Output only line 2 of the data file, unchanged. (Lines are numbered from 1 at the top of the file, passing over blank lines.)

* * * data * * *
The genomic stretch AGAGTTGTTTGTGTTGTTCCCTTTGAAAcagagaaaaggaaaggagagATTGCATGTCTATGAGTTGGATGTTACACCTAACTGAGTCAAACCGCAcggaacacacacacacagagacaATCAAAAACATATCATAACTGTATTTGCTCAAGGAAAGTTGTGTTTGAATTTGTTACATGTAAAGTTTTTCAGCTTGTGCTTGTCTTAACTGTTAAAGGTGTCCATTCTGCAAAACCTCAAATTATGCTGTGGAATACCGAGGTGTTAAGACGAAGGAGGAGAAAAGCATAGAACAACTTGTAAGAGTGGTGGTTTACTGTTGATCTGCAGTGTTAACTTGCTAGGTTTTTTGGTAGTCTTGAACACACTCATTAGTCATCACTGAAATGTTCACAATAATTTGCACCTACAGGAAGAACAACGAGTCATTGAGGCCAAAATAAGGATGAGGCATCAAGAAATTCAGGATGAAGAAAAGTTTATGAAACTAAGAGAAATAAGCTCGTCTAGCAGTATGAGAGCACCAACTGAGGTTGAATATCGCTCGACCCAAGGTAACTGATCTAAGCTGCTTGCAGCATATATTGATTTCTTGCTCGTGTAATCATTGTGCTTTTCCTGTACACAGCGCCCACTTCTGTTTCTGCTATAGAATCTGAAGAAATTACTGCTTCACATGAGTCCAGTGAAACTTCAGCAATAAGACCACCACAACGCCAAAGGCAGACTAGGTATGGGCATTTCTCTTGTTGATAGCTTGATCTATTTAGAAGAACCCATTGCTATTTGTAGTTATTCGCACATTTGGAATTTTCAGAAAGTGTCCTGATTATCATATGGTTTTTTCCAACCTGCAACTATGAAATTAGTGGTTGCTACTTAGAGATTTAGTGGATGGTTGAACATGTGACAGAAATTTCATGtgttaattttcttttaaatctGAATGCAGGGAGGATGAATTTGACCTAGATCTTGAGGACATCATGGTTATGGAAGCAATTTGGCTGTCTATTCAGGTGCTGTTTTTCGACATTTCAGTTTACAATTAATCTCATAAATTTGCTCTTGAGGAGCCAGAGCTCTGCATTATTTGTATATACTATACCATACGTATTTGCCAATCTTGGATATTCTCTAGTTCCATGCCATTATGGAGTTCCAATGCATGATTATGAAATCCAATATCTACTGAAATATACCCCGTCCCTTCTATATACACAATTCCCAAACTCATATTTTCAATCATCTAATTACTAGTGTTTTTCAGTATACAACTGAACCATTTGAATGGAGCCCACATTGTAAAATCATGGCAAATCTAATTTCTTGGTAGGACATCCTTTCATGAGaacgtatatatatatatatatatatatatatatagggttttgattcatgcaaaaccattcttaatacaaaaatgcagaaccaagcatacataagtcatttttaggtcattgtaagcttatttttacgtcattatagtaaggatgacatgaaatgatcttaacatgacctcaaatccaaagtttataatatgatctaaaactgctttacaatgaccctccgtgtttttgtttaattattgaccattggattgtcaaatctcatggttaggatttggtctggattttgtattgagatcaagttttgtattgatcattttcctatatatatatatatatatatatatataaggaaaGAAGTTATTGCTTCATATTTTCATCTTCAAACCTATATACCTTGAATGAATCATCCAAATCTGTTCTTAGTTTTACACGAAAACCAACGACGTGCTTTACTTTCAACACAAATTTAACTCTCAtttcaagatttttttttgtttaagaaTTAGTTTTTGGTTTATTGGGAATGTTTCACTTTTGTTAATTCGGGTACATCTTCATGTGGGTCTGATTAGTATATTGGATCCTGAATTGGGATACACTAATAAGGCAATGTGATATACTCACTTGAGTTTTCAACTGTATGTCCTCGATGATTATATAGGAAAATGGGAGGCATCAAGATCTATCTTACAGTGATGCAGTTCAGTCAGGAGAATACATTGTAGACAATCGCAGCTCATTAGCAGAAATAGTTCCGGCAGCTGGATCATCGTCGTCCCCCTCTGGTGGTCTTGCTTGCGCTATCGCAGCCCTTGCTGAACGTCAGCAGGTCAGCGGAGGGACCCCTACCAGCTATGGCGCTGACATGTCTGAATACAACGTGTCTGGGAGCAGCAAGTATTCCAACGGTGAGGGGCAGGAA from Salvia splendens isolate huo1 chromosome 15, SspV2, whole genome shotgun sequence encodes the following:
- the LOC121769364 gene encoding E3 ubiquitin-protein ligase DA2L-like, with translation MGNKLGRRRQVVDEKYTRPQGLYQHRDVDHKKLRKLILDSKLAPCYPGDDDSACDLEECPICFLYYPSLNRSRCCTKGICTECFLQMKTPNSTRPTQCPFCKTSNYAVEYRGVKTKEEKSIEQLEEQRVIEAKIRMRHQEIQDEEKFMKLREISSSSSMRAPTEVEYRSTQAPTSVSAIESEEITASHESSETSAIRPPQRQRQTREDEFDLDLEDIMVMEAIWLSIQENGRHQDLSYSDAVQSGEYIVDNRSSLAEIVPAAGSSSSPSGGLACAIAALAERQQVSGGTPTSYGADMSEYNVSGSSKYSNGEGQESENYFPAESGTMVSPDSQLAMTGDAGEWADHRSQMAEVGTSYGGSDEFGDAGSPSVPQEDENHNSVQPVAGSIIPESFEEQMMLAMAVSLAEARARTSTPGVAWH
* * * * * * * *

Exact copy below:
- the LOC121769364 gene encoding E3 ubiquitin-protein ligase DA2L-like, with translation MGNKLGRRRQVVDEKYTRPQGLYQHRDVDHKKLRKLILDSKLAPCYPGDDDSACDLEECPICFLYYPSLNRSRCCTKGICTECFLQMKTPNSTRPTQCPFCKTSNYAVEYRGVKTKEEKSIEQLEEQRVIEAKIRMRHQEIQDEEKFMKLREISSSSSMRAPTEVEYRSTQAPTSVSAIESEEITASHESSETSAIRPPQRQRQTREDEFDLDLEDIMVMEAIWLSIQENGRHQDLSYSDAVQSGEYIVDNRSSLAEIVPAAGSSSSPSGGLACAIAALAERQQVSGGTPTSYGADMSEYNVSGSSKYSNGEGQESENYFPAESGTMVSPDSQLAMTGDAGEWADHRSQMAEVGTSYGGSDEFGDAGSPSVPQEDENHNSVQPVAGSIIPESFEEQMMLAMAVSLAEARARTSTPGVAWH